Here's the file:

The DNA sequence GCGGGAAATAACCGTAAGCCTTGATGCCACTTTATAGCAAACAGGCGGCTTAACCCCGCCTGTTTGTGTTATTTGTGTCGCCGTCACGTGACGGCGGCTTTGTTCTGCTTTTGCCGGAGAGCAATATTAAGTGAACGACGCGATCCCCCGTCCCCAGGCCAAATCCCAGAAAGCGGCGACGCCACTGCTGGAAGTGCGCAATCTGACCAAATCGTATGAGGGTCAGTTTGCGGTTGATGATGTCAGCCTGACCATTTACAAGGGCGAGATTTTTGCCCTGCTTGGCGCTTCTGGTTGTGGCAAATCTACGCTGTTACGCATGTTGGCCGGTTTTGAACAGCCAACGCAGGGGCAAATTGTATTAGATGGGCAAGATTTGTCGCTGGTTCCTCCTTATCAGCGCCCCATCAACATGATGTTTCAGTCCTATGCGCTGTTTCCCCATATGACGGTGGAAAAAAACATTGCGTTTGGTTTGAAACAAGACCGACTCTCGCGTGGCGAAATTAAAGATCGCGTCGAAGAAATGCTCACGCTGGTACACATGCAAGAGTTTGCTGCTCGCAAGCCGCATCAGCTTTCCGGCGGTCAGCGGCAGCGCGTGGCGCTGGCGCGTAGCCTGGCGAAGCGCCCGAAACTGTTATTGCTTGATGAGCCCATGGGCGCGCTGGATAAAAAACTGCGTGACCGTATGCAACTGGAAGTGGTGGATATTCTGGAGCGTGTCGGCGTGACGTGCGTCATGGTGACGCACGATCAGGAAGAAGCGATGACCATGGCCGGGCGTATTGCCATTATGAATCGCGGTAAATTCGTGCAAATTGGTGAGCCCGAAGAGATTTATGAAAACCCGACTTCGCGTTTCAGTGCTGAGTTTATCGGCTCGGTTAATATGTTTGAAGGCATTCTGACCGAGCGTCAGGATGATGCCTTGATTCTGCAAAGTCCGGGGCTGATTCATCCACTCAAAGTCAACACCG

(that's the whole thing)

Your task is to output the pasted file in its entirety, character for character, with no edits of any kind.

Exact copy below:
The DNA sequence GCGGGAAATAACCGTAAGCCTTGATGCCACTTTATAGCAAACAGGCGGCTTAACCCCGCCTGTTTGTGTTATTTGTGTCGCCGTCACGTGACGGCGGCTTTGTTCTGCTTTTGCCGGAGAGCAATATTAAGTGAACGACGCGATCCCCCGTCCCCAGGCCAAATCCCAGAAAGCGGCGACGCCACTGCTGGAAGTGCGCAATCTGACCAAATCGTATGAGGGTCAGTTTGCGGTTGATGATGTCAGCCTGACCATTTACAAGGGCGAGATTTTTGCCCTGCTTGGCGCTTCTGGTTGTGGCAAATCTACGCTGTTACGCATGTTGGCCGGTTTTGAACAGCCAACGCAGGGGCAAATTGTATTAGATGGGCAAGATTTGTCGCTGGTTCCTCCTTATCAGCGCCCCATCAACATGATGTTTCAGTCCTATGCGCTGTTTCCCCATATGACGGTGGAAAAAAACATTGCGTTTGGTTTGAAACAAGACCGACTCTCGCGTGGCGAAATTAAAGATCGCGTCGAAGAAATGCTCACGCTGGTACACATGCAAGAGTTTGCTGCTCGCAAGCCGCATCAGCTTTCCGGCGGTCAGCGGCAGCGCGTGGCGCTGGCGCGTAGCCTGGCGAAGCGCCCGAAACTGTTATTGCTTGATGAGCCCATGGGCGCGCTGGATAAAAAACTGCGTGACCGTATGCAACTGGAAGTGGTGGATATTCTGGAGCGTGTCGGCGTGACGTGCGTCATGGTGACGCACGATCAGGAAGAAGCGATGACCATGGCCGGGCGTATTGCCATTATGAATCGCGGTAAATTCGTGCAAATTGGTGAGCCCGAAGAGATTTATGAAAACCCGACTTCGCGTTTCAGTGCTGAGTTTATCGGCTCGGTTAATATGTTTGAAGGCATTCTGACCGAGCGTCAGGATGATGCCTTGATTCTGCAAAGTCCGGGGCTGATTCATCCACTCAAAGTCAACACCG